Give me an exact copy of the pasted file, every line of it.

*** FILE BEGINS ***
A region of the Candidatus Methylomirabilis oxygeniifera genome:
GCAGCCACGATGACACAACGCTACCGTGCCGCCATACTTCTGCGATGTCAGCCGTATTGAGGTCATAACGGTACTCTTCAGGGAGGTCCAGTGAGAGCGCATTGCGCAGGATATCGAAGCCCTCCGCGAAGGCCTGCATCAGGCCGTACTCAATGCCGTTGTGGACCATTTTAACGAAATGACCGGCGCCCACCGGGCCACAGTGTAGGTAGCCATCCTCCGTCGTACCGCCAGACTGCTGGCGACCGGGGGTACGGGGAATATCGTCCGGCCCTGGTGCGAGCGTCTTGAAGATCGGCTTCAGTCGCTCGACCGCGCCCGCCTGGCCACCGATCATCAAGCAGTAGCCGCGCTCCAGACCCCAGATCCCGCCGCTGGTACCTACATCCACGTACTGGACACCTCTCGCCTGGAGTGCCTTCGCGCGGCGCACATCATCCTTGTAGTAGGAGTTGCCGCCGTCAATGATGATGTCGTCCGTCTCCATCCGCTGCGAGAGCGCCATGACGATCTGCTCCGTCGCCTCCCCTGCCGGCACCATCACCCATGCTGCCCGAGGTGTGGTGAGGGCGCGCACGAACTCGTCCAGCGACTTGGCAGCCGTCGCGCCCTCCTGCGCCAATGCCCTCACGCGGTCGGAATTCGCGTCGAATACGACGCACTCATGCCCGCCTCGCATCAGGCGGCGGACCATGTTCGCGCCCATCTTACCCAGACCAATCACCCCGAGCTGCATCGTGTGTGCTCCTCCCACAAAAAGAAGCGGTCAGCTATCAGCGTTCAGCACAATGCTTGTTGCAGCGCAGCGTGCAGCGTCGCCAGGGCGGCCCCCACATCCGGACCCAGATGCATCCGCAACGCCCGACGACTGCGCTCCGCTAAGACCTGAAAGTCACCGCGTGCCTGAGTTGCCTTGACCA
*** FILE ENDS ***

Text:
A region of the Candidatus Methylomirabilis oxygeniifera genome:
GCAGCCACGATGACACAACGCTACCGTGCCGCCATACTTCTGCGATGTCAGCCGTATTGAGGTCATAACGGTACTCTTCAGGGAGGTCCAGTGAGAGCGCATTGCGCAGGATATCGAAGCCCTCCGCGAAGGCCTGCATCAGGCCGTACTCAATGCCGTTGTGGACCATTTTAACGAAATGACCGGCGCCCACCGGGCCACAGTGTAGGTAGCCATCCTCCGTCGTACCGCCAGACTGCTGGCGACCGGGGGTACGGGGAATATCGTCCGGCCCTGGTGCGAGCGTCTTGAAGATCGGCTTCAGTCGCTCGACCGCGCCCGCCTGGCCACCGATCATCAAGCAGTAGCCGCGCTCCAGACCCCAGATCCCGCCGCTGGTACCTACATCCACGTACTGGACACCTCTCGCCTGGAGTGCCTTCGCGCGGCGCACATCATCCTTGTAGTAGGAGTTGCCGCCGTCAATGATGATGTCGTCCGTCTCCATCCGCTGCGAGAGCGCCATGACGATCTGCTCCGTCGCCTCCCCTGCCGGCACCATCACCCATGCTGCCCGAGGTGTGGTGAGGGCGCGCACGAACTCGTCCAGCGACTTGGCAGCCGTCGCGCCCTCCTGCGCCAATGCCCTCACGCGGTCGGAATTCGCGTCGAATACGACGCACTCATGCCCGCCTCGCATCAGGCGGCGGACCATGTTCGCGCCCATCTTACCCAGACCAATCACCCCGAGCTGCATCGTGTGTGCTCCTCCCACAAAAAGAAGCGGTCAGCTATCAGCGTTCAGCACAATGCTTGTTGCAGCGCAGCGTGCAGCGTCGCCAGGGCGGCCCCCACATCCGGACCCAGATGCATCCGCAACGCCCGACGACTGCGCTCCGCTAAGACCTGAAAGTCACCGCGTGCCTGAGTTGCCTTGACCA